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Old January 5, 2010, 02:26 PM   #26
bababooey32
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Does the employer have a duty to protect an employee from a 'nut job' ?
If they affirmatively strip me of my ability to protect myself, then yes they do have a responsibility to do it for me.
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Old January 5, 2010, 02:33 PM   #27
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It's not about liability, it's about insurance costs,
We have a winner!....That's it in a nutshell. Employers are afraid of either losing coverage or having it priced so out of reach, rules like that are instituted.
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Old January 5, 2010, 02:43 PM   #28
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I dont think these "NO FIREARMS POLICIES" have anything to do with safety. I truely believe that the employers are just reducing their exposure to lawsuits.
You got it. Everything a company does is related to maximimizing profits. If employees get killed, and there is no liability to the company, well too bad.

Quote:
Thats fine... I wonder how long they would last if people injured by criminal violence in the work place sued the employer's for failing to protect them, and not allowing them to protect themselves.
Since when are Corporations required to protect their employees from crime?

If you are murdered on the job, it is a law enforcement matter. The government picks up the tab.

Look at Pizza Delivery forums like http://tipthepizzaguy.com/ or http://gregspages.com/discussion/

Pizza companies knowingly send their drivers into risky areas.

And will fire the employee for carrying firearms.

Better a dead employee than a lawsuit.

Last edited by Slamfire; January 5, 2010 at 02:54 PM.
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Old January 5, 2010, 03:25 PM   #29
bababooey32
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Since when are Corporations required to protect their employees from crime?
When they prevent us individually from doing it ourselves. Implicit in stripping my right to self-defense is a promise to provide some measure of protection. If I can demonstrate (might be tricky) that I was harmed and could have avoided being harmed had the company NOT enacted a no guns policy, then I may win a lawsuit.
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Old January 5, 2010, 03:29 PM   #30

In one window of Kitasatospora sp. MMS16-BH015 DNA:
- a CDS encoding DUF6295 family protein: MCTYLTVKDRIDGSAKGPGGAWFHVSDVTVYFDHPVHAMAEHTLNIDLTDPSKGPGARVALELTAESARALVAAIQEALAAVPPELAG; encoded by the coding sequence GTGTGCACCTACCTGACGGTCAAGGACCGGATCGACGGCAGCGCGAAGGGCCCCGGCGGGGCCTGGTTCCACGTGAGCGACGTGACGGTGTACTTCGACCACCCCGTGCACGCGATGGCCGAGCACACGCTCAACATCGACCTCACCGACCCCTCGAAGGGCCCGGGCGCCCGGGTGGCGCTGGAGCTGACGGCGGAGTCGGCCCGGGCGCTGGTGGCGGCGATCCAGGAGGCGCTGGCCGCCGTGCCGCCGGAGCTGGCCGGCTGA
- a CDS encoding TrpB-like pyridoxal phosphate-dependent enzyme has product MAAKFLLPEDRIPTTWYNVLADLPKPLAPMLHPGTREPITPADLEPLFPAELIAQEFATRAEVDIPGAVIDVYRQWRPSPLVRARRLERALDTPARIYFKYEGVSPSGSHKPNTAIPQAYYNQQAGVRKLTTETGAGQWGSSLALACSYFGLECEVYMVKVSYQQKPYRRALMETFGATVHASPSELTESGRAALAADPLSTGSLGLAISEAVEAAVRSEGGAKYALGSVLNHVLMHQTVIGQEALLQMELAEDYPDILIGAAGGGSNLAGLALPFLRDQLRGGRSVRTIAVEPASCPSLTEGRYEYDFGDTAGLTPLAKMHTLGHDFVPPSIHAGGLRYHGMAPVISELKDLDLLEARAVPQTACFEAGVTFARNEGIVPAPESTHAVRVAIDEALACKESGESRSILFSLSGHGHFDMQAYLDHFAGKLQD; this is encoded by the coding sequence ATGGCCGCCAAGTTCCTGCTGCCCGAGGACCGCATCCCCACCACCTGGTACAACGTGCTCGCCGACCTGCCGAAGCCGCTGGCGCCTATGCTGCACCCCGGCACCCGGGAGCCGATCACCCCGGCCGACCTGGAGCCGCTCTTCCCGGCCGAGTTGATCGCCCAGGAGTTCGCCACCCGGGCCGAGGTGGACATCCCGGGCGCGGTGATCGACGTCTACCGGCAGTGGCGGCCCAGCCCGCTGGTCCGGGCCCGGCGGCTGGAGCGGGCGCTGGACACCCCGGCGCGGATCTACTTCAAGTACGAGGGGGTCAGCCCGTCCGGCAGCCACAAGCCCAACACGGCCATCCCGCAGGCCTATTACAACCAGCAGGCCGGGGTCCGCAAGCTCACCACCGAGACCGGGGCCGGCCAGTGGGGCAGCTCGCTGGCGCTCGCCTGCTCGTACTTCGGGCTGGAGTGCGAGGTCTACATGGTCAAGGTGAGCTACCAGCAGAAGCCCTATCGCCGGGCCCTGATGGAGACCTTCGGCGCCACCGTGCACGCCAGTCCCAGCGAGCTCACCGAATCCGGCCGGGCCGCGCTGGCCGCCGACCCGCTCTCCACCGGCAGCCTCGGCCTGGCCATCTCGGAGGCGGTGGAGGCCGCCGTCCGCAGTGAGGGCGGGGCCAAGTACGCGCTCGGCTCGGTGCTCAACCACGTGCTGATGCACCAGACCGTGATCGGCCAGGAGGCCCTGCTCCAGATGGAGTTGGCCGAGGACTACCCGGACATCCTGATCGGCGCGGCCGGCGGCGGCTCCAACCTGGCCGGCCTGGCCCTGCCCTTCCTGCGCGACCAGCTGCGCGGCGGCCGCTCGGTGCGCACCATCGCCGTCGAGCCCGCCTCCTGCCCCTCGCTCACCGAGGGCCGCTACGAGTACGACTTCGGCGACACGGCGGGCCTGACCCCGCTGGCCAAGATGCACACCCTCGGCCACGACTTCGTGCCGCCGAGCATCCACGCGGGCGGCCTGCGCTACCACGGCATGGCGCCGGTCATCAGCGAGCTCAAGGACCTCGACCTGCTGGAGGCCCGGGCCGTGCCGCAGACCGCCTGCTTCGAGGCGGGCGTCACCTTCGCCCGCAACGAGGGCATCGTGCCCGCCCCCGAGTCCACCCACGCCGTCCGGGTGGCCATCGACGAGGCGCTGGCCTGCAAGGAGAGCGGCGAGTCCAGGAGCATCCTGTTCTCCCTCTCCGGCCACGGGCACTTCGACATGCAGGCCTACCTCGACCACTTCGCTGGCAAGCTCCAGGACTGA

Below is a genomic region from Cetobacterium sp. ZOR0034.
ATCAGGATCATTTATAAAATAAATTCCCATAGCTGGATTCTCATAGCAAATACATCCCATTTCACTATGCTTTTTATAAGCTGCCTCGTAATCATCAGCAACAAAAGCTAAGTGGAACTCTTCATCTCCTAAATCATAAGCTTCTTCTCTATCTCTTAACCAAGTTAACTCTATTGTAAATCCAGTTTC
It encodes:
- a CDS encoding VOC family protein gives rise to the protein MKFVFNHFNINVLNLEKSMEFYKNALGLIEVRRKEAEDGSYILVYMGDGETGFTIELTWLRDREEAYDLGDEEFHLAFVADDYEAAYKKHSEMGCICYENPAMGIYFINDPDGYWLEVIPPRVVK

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I work at a university so weapons are not an option.

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Implicit in stripping my right to self-defense is a promise to provide some measure of protection.
IIRC an employer is not required to protect you if they have a " no firearms policy ", basically if you don't like their policies/ procedures/rules then you are free to find another job. If you read the employee handbook and signed off on it then you must conduct yourself properly under the rules set forth in the handbook or risk termination of employment

can anyone cite a lawsuit where the employer lost due to " failure to protect an employee from harm " if they have a no firearms policy?
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Old January 5, 2010, 03:37 PM   #31
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It's a dumb rule. It can't be enforced, unless you plan on using metal detectors, and even then, unless you are an airport or a courthouse or some top secret government agency, it won't be effectively enforced. There are simply too many ways for an employee to get a gun and ammo into a workplace if he wants to.

You will never even know who is carrying a gun if they are responsible and knowledgable CCW gun owners. The guy who is bent on shooting up the place because he was just fired is going to attempt to do that whether you have a policy or not against bringing guns to work.

So, having a policy against carrying a gun to work is really just another way for an employer to find cause for firing certain employees, if they really want to. There is no correlation between no-gun policy and work place safety.
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Old January 5, 2010, 03:58 PM   #32
Frank Ettin
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Originally Posted by Skans
...It can't be enforced, unless you plan on using metal detectors, and even then, unless you are an airport or a courthouse or some top secret government agency, it won't be effectively enforced. There are simply too many ways for an employee to get a gun and ammo into a workplace if he wants to....
Among other things, many employers require that as a condition of employment employees are deemed to have consented to search of their work stations, brief case or other containers, and cars parked on company property.

A few years back, AOL, from security camera pictures, identified three employees as having guns in their cars parked in a lot used by AOL employees; and they were fired for violation AOL's no guns policy. The Utah Supreme Court sided with AOL.